Being an opinion columnist comes with a lot of criticism. Any decent opinion, by definition, will have dissenting viewpoints. Over the past two years, it seems as if my best columns had, along with many supporters, hoards of people who disagreed with me. For example, “Cornell’s Sexiest Majors” caused a lot of controversy. And while I stand by ILR as the sexiest major, if I had to redo the list today, hotelies would be ranked higher. I know, I was wrong.
Yet the best part about being an opinion columnist is arguably the criticism. Where else will my opinions be tested by such a large number of people? I mostly surround myself with people who enjoy my presence, and who usually don’t contest my basic beliefs on a daily basis. But when strangers read what I have to say, they react based solely on my words. Even if I don’t agree with the hateful, anonymous comments, I have had an opportunity to understand different perspectives on subjects I thought I had figured out.
That, along with the celebrity (ha), will be what I miss most about being a Sun columnist. On a more broad scale, it also represents an aspect of Cornell I will miss — the constant critiques.
Let me share a story with you. I was talking to a sexual assault prevention activist at another school who threw these great parties called “Party With Consent,” where guests came with a heightened awareness of sexual consent. Counter to these parties, however, were rebels who would throw “Parties Without Consent.” He warned me that if I tried anything like this at Cornell, this counter group could rise up against me.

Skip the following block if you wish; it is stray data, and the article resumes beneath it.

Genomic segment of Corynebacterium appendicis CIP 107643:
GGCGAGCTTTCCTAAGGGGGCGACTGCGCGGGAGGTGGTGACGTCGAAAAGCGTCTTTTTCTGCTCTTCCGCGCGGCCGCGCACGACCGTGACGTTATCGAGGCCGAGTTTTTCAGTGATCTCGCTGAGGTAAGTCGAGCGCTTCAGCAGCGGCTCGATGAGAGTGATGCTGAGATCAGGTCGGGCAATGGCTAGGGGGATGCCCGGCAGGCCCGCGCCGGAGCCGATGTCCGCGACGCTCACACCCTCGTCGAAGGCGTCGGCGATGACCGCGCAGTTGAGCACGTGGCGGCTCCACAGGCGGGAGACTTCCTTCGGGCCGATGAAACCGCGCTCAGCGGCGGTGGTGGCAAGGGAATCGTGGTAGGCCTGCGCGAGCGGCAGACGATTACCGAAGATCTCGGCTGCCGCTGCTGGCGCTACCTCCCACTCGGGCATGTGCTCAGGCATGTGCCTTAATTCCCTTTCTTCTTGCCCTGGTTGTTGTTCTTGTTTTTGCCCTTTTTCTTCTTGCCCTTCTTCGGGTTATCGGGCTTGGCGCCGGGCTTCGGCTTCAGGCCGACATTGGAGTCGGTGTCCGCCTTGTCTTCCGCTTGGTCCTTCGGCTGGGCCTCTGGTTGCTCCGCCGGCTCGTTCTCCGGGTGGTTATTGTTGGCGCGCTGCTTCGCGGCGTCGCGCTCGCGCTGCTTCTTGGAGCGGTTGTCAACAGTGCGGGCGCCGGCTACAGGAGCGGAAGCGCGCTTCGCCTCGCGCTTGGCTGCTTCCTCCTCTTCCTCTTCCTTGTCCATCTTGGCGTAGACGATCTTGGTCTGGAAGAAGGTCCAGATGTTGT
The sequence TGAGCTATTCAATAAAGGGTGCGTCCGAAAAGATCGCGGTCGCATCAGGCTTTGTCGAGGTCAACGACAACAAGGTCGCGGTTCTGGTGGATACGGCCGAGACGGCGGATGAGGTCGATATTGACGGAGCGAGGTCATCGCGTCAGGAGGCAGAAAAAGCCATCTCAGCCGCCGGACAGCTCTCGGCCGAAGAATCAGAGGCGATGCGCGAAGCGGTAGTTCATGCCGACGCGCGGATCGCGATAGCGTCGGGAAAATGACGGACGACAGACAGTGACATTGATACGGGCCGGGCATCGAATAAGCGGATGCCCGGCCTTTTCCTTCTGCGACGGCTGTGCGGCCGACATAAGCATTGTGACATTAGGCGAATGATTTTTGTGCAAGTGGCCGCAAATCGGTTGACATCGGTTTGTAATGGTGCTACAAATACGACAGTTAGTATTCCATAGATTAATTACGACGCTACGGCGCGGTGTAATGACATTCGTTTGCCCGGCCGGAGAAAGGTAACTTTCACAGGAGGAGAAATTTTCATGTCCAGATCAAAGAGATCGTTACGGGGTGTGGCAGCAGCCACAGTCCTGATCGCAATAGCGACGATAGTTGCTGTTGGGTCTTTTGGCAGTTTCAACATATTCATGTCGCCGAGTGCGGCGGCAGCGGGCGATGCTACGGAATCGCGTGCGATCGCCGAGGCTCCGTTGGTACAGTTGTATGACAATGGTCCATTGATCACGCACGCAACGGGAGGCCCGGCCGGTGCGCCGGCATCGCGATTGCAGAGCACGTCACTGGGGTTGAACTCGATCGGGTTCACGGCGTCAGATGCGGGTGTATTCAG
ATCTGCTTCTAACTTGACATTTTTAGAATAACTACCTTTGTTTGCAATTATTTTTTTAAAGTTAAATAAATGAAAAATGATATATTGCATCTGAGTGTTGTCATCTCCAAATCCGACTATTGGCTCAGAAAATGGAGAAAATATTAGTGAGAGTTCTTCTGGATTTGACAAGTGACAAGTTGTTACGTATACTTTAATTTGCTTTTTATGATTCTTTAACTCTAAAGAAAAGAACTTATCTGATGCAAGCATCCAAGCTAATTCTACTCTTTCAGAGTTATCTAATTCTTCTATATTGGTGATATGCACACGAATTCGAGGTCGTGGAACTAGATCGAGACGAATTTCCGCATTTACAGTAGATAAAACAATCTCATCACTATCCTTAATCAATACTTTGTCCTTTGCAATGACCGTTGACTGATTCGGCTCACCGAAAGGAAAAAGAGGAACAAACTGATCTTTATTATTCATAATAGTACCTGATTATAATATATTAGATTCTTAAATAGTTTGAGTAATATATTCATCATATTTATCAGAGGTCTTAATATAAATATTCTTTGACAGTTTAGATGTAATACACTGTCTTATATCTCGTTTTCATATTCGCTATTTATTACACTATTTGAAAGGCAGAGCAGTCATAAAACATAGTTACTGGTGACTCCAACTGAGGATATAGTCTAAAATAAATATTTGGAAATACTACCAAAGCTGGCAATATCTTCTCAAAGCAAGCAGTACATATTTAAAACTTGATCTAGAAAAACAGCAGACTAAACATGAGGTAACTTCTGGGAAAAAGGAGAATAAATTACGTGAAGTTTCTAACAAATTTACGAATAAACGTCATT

I disagreed. The Cornell community clearly has its problems with general bias and sexual assault. But call me naive — I couldn’t imagine these types of anti-consent parties being thrown on our campus. Not only does our community have a heightened awareness of these issues, but frankly, the party hosts would be tarred and feathered. The people here won’t let you get away with such blatant disrespect. We as a community keep each other in check, and although sometimes we feel like people are just “whining activists,” this is something we take for granted.
When we enter the real world, there will be no one to constantly question our stupid ideas. You can tweet whatever racist, sexist, etc.-ist think you want and, unless you are famous, no one will really care. But at Cornell, the community forces you to constantly check what you do or say, until eventually you grow into a more accepting person. At least, that is what my experience has been here.
So if you haven’t figured it out yet from the slew of other final columns this week this is my last column. I grew from being the not-so-secret sex columnist to coming out from behind the clock to show you a little more of who I am. Sorry, I’m not sorry if your story was told in one of my columns. More often than not, however, it probably wasn’t you I was talking about. And to all the boys who asked to be written about: If you have to ask, you aren’t interesting enough.
So for everyone who isn’t graduating this year: revel in the bizarre social consequences that come from being a Cornellian. As someone who has spent a decent chunk of her Cornell experience thinking about sex and relationships, let me me leave you with some parting words of wisdom. There are no missed connections — you’ll see them again somewhere. There is a scientific fact that if you dance floor make out with someone at a party freshman year, you will see them once a week on campus, never saying hello until senior year when you decide you might as well be friends. You’re living in a social bubble; now is the time to find out who you are.
So farewell, Cornell. Thanks for the stories.
Morgan Bookheimer is a senior in the College of Human Ecology. She may be reached at firstname.lastname@example.org. Behind the Time appears alternate Thursdays this semester.
Original Author: Morgan Bookheimer